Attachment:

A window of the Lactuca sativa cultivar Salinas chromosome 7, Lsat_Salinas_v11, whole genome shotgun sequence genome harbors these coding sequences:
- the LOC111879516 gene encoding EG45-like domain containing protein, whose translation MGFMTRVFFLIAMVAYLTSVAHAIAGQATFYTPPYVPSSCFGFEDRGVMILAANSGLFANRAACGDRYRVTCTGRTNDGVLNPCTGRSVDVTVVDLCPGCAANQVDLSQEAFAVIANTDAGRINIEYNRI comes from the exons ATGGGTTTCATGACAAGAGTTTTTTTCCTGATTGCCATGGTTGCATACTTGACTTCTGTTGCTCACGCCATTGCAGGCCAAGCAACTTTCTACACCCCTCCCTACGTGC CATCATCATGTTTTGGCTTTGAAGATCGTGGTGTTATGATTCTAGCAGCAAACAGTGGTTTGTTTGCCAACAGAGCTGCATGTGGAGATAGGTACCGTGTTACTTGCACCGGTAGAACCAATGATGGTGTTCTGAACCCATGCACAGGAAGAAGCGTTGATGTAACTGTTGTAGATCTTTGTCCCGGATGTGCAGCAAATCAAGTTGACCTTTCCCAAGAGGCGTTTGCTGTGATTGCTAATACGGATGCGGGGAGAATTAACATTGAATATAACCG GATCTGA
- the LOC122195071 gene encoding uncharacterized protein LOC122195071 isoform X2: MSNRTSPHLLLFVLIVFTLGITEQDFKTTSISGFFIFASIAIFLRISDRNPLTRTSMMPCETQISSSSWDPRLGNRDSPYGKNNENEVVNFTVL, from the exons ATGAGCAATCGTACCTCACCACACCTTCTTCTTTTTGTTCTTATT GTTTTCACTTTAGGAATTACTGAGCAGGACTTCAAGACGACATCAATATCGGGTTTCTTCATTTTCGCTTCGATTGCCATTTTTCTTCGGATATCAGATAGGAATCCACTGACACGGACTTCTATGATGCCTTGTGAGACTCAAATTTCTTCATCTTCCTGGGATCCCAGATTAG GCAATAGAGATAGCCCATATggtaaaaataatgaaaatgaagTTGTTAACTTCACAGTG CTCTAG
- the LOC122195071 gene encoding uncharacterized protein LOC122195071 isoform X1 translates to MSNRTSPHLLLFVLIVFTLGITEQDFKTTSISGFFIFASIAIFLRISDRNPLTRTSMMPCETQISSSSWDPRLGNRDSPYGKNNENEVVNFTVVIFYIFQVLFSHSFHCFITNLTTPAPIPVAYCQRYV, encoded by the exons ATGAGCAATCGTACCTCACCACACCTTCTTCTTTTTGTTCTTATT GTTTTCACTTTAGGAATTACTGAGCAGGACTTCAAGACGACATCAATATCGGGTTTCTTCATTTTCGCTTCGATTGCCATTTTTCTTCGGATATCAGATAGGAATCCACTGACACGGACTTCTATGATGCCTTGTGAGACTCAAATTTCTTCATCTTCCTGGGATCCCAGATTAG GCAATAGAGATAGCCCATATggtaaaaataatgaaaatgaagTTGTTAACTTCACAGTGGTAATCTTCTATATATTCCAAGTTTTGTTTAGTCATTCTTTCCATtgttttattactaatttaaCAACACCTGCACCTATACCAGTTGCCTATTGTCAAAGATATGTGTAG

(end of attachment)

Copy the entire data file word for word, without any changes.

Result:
A window of the Lactuca sativa cultivar Salinas chromosome 7, Lsat_Salinas_v11, whole genome shotgun sequence genome harbors these coding sequences:
- the LOC111879516 gene encoding EG45-like domain containing protein, whose translation MGFMTRVFFLIAMVAYLTSVAHAIAGQATFYTPPYVPSSCFGFEDRGVMILAANSGLFANRAACGDRYRVTCTGRTNDGVLNPCTGRSVDVTVVDLCPGCAANQVDLSQEAFAVIANTDAGRINIEYNRI comes from the exons ATGGGTTTCATGACAAGAGTTTTTTTCCTGATTGCCATGGTTGCATACTTGACTTCTGTTGCTCACGCCATTGCAGGCCAAGCAACTTTCTACACCCCTCCCTACGTGC CATCATCATGTTTTGGCTTTGAAGATCGTGGTGTTATGATTCTAGCAGCAAACAGTGGTTTGTTTGCCAACAGAGCTGCATGTGGAGATAGGTACCGTGTTACTTGCACCGGTAGAACCAATGATGGTGTTCTGAACCCATGCACAGGAAGAAGCGTTGATGTAACTGTTGTAGATCTTTGTCCCGGATGTGCAGCAAATCAAGTTGACCTTTCCCAAGAGGCGTTTGCTGTGATTGCTAATACGGATGCGGGGAGAATTAACATTGAATATAACCG GATCTGA
- the LOC122195071 gene encoding uncharacterized protein LOC122195071 isoform X2: MSNRTSPHLLLFVLIVFTLGITEQDFKTTSISGFFIFASIAIFLRISDRNPLTRTSMMPCETQISSSSWDPRLGNRDSPYGKNNENEVVNFTVL, from the exons ATGAGCAATCGTACCTCACCACACCTTCTTCTTTTTGTTCTTATT GTTTTCACTTTAGGAATTACTGAGCAGGACTTCAAGACGACATCAATATCGGGTTTCTTCATTTTCGCTTCGATTGCCATTTTTCTTCGGATATCAGATAGGAATCCACTGACACGGACTTCTATGATGCCTTGTGAGACTCAAATTTCTTCATCTTCCTGGGATCCCAGATTAG GCAATAGAGATAGCCCATATggtaaaaataatgaaaatgaagTTGTTAACTTCACAGTG CTCTAG
- the LOC122195071 gene encoding uncharacterized protein LOC122195071 isoform X1 translates to MSNRTSPHLLLFVLIVFTLGITEQDFKTTSISGFFIFASIAIFLRISDRNPLTRTSMMPCETQISSSSWDPRLGNRDSPYGKNNENEVVNFTVVIFYIFQVLFSHSFHCFITNLTTPAPIPVAYCQRYV, encoded by the exons ATGAGCAATCGTACCTCACCACACCTTCTTCTTTTTGTTCTTATT GTTTTCACTTTAGGAATTACTGAGCAGGACTTCAAGACGACATCAATATCGGGTTTCTTCATTTTCGCTTCGATTGCCATTTTTCTTCGGATATCAGATAGGAATCCACTGACACGGACTTCTATGATGCCTTGTGAGACTCAAATTTCTTCATCTTCCTGGGATCCCAGATTAG GCAATAGAGATAGCCCATATggtaaaaataatgaaaatgaagTTGTTAACTTCACAGTGGTAATCTTCTATATATTCCAAGTTTTGTTTAGTCATTCTTTCCATtgttttattactaatttaaCAACACCTGCACCTATACCAGTTGCCTATTGTCAAAGATATGTGTAG